Before You Try that New Recipe…

One thing’s for sure about eating ‘paleo’: you (or someone in your house, who you owe a BIG hug) will spend more time in the kitchen! Hopefully you see that as a positive and learn to love creating awesome dishes and experimenting with new flavors. Chances are it also means you have been, or will be, turning to new ‘paleo’ or ‘primal’ recipes for ideas. If this is the case keep reading. I put together some helpful tips I have learned over the years when a new recipe is in front of me.
  1. Read the ENTIRE recipe before you start making your grocery list, before you go to the store, and before you start chopping! This gives you the chance to make sure you have all the tools you need, look up any unfamiliar techniques, and have access to all the food items. It also gives you the chance to back-out if a recipe looks too complicated for your level of commitment. 
  2. If you don’t have all the suggested tools or gadgets, but are still determined to give it a try, think ahead about how you might be able to get the job done with what you have.
  3. As you read through a recipe consider the number of servings it makes, how much you may need to feed your family, or have enough for leftovers, and adjust accordingly. Remember, washing, chopping, and cooking more food can take more time – allow for it.
  4. While reading through a new recipe estimate the amount of time each step might take. Many recipes will offer a proposed “prep time” and “cook time”, but if you aren’t familiar with the recipe, are less than a chopping wizard, are doubling the quantities, or are unfamiliar with some techniques, it will most likely take you longer! It ALWAYS takes me longer than the suggested time:-)
  5. Always check and see what might need to be done in advance, and how far in advance. Have you ever glanced at an ingredient list, noted that you had all the provisions, and began the steps before realizing you were supposed to marinate the meat for 5 hours?! Some recipes call for cooked meat vs. raw or homemade stock vs. store bought. Neither of which is a big deal if you plan ahead a couple days, but doesn’t bode well when your family is whining about their hungry tummies. A preheated oven is another important step not to be overlooked.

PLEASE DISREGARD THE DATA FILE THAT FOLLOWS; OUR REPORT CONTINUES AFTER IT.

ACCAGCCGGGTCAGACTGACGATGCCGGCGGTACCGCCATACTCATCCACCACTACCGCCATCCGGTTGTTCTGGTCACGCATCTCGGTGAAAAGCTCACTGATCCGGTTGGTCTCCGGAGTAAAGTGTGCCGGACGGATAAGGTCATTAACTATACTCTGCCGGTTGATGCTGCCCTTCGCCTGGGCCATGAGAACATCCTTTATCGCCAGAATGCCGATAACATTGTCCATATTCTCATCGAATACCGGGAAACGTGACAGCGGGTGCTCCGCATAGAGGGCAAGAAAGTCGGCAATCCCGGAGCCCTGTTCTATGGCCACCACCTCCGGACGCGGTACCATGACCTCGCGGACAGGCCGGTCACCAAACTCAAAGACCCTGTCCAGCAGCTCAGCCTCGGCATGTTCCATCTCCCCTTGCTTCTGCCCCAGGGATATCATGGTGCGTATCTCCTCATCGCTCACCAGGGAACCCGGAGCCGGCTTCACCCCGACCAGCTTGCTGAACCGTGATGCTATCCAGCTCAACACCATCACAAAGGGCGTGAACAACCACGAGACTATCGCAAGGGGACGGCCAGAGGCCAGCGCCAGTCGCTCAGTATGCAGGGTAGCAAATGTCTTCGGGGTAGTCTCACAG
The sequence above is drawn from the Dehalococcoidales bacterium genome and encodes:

6. Once it’s time to put the meal together, gather all the tools and ingredients you are going to need. 
  7. I would recommend washing, chopping, dicing and measuring ingredients before you start cooking (especially with a new recipe). Having items ready to go will help you keep your cooking experience pleasant and moving smoothly. I also think it’s helpful to make note of what ingredients can be combined in the same prep bowl or on the same prep plate. For example, if carrots, celery and onions are all being added to a pot in the same step, chopping and putting them in the same bowl will help reduce dishes. My husband hates it when I use more dishes and tools than necessary (he does a lot of the dishes). 
  8. Once all is prepped and you are ready to get cooking, don’t be afraid to get your washed hands dirty. Cooking with whole foods can be a little messy at times, but don’t be afraid of it. Throw on an apron and have fun.
  9. Take notes along the way about ingredients you may have substituted, techniques you did differently, or any adjusted cooking times so that the next time it’s all right there for you. Make notes on what you served a dish with and what people thought. Note quantities or serving sizes so you know if you want to make more or less the next time around. 
  10. As with many things, the more you do it, the quicker it becomes and the more efficient you’ll be – cutting down prep time, combining steps, using fewer tools and adding your own signature to the dish! 

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